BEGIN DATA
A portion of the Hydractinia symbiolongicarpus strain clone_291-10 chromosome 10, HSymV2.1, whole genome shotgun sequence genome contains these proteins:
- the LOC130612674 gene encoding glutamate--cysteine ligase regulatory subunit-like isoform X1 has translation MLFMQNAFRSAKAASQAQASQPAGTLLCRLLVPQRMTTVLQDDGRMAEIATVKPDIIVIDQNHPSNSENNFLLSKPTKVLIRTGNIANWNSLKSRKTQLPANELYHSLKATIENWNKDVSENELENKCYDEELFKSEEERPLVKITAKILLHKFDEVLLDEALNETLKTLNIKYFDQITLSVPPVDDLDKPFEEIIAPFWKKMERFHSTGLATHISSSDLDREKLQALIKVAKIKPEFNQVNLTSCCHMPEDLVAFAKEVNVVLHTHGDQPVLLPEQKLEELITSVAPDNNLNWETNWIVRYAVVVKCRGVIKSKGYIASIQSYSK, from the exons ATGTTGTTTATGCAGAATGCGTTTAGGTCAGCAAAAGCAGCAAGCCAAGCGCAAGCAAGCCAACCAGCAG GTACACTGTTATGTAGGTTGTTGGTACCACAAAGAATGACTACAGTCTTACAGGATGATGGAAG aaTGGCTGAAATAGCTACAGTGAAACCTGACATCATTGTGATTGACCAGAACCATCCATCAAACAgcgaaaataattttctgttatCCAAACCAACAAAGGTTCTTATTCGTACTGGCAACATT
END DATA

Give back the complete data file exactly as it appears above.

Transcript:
A portion of the Hydractinia symbiolongicarpus strain clone_291-10 chromosome 10, HSymV2.1, whole genome shotgun sequence genome contains these proteins:
- the LOC130612674 gene encoding glutamate--cysteine ligase regulatory subunit-like isoform X1 has translation MLFMQNAFRSAKAASQAQASQPAGTLLCRLLVPQRMTTVLQDDGRMAEIATVKPDIIVIDQNHPSNSENNFLLSKPTKVLIRTGNIANWNSLKSRKTQLPANELYHSLKATIENWNKDVSENELENKCYDEELFKSEEERPLVKITAKILLHKFDEVLLDEALNETLKTLNIKYFDQITLSVPPVDDLDKPFEEIIAPFWKKMERFHSTGLATHISSSDLDREKLQALIKVAKIKPEFNQVNLTSCCHMPEDLVAFAKEVNVVLHTHGDQPVLLPEQKLEELITSVAPDNNLNWETNWIVRYAVVVKCRGVIKSKGYIASIQSYSK, from the exons ATGTTGTTTATGCAGAATGCGTTTAGGTCAGCAAAAGCAGCAAGCCAAGCGCAAGCAAGCCAACCAGCAG GTACACTGTTATGTAGGTTGTTGGTACCACAAAGAATGACTACAGTCTTACAGGATGATGGAAG aaTGGCTGAAATAGCTACAGTGAAACCTGACATCATTGTGATTGACCAGAACCATCCATCAAACAgcgaaaataattttctgttatCCAAACCAACAAAGGTTCTTATTCGTACTGGCAACATT